Note. I have had to explain some elements of fantasy football for UK readers. If you are one of my regular readers, this is likely to be a post of less the normal interest to you. It is to a purpose.
One of my favourite writers, Lawrence Block, has said that when Person X tells him they have a great idea for a novel, and why doesn't he write it and then they can go halves no the proceeds, he replies that he actually has some spare ideas himself that he hasn't got round to writing, and why doesn't Person X write one of them and they can go halves on those proceeds?
Ideas are easy. People have good ideas about things all the time. Even you have probably had one. This post is about an idea lots of people must have had which would make millions of people's lives (very slightly) better, but which no one has made happen. Or it is a post in which I have got something obvious wrong.
I play fantasy American football. It's a brilliant game. Unlike other fantasy sports I've been instantly bored by, each footballer is only owned by one fantasy team, and the fantasy teams play each other in a league. It's exciting. It's the linchpin of a ginormous industry whose top analysts are paid seven figure salaries by companies like ESPN. I love this fact. I love that it's a derivatives industry where a player's value is separate from his value to an actual team, and that it ballooned during the recent boom in derivative trading. I love that you can have a job called 'Fantasy Injury Expert'. It's a metaphor for everything.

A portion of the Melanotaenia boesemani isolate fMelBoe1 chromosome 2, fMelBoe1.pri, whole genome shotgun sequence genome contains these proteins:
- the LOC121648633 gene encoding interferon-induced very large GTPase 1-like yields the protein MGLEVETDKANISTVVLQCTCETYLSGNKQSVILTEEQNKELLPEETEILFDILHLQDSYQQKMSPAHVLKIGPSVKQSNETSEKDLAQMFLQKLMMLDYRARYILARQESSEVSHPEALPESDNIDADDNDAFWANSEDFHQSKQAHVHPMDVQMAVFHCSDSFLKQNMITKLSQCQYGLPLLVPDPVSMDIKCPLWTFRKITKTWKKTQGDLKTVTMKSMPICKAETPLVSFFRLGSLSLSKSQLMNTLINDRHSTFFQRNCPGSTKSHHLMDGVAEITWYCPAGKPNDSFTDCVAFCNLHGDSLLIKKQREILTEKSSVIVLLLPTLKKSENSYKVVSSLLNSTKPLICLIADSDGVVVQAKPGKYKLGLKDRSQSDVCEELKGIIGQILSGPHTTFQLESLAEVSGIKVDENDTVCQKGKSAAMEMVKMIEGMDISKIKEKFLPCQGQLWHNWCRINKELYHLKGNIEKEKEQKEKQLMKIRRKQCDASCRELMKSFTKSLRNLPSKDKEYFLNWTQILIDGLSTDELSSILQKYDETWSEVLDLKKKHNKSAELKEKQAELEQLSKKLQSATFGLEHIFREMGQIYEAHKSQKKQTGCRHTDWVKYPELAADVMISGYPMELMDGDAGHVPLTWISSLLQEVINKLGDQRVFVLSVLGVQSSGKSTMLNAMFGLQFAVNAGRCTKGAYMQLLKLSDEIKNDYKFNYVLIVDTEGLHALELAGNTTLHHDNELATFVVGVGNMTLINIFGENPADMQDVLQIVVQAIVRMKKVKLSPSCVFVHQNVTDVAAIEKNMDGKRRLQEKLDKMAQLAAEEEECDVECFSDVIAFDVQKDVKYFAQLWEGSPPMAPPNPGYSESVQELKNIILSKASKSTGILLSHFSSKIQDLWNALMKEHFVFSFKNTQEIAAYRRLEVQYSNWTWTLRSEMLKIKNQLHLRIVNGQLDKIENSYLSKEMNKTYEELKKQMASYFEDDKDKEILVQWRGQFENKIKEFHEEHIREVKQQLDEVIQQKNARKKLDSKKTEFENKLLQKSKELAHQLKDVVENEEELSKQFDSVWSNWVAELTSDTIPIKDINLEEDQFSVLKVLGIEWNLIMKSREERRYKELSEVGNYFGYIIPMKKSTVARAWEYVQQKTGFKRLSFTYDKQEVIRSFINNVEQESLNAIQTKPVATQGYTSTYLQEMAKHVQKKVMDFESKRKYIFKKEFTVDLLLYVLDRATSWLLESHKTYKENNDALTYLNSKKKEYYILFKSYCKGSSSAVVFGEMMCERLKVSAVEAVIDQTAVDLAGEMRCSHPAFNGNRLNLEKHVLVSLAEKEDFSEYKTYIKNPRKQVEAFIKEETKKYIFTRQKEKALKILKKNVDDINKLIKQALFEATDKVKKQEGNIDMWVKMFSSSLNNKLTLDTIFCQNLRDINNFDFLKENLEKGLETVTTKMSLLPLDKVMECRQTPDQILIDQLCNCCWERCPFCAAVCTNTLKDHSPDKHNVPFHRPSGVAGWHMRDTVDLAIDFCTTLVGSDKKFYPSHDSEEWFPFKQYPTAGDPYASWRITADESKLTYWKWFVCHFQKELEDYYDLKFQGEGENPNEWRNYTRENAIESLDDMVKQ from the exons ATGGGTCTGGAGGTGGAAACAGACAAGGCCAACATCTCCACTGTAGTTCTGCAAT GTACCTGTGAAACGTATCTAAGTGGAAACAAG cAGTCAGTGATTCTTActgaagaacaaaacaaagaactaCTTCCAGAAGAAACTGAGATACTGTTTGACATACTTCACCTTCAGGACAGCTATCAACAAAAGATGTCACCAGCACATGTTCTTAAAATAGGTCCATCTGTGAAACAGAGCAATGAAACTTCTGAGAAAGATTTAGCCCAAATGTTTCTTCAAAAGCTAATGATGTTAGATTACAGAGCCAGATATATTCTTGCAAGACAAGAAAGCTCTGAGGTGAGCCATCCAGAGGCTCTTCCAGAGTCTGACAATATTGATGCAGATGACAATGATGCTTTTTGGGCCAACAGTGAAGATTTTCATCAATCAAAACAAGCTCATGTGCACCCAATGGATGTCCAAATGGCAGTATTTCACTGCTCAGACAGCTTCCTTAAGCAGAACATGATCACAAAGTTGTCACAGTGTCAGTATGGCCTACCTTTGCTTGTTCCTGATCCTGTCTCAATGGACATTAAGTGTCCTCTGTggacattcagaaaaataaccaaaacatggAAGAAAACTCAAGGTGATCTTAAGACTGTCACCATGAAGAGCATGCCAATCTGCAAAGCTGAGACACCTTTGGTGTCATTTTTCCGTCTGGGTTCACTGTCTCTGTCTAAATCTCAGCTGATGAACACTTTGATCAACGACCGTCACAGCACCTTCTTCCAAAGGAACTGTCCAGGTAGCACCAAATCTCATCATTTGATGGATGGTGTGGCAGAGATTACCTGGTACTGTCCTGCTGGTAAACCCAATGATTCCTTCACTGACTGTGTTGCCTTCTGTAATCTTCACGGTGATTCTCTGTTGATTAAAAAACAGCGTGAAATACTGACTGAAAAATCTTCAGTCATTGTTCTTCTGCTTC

The biggest problem with the game, which players complain about relentlessly, is that the format starts to break down if two or three teams in the league stop participating (usually because they're losing). Games against those games become walkovers and skew the standings. Everyone gets very frustrated. I am new to the whole thing, and am experiencing my first big frustrations with it.*
If only something could be done about it! But something could be, couldn't it?
NFL.com and espn.com are two of the many sites running hundreds of thousands of these leagues. These are huge operations. All they need to do is create an Automanage function. The algorithm behind this would not be very complicated. These elements might not be perfect, but they're a start:
1. Any player on a team's starting line-up who is injured is automatically replaced with the bench player with highest projected score.
2. If no player in that position is available from the bench, then the player in that position with the lowest projected score for rest of season is automatically replaced by the Free Agent with highest projected score for rest of season.
3. A manager can disable the automanager if he thinks he can get by one week without a Defence/TE whatever, but only for one week.
And so why doesn't this function exist? I literally don't know, but I am going to find out. It seems like a small piece of computer programming would massively improve things. In fact, it's so obvious that there might be a glitch in my thinking. But I have looked for reasons and discussions and haven't found anything. Do tell me if I'm being a fool. It wouldn't be the first time.
* These frustrations are less today than usual because in a miraculous development in the league where I have the weakest of my three teams, which is really hurting at running back, someone has just agreed to trade me Adrian Peterson in exchange for Matt Forte and Dez Bryant. It's not even a PPR league.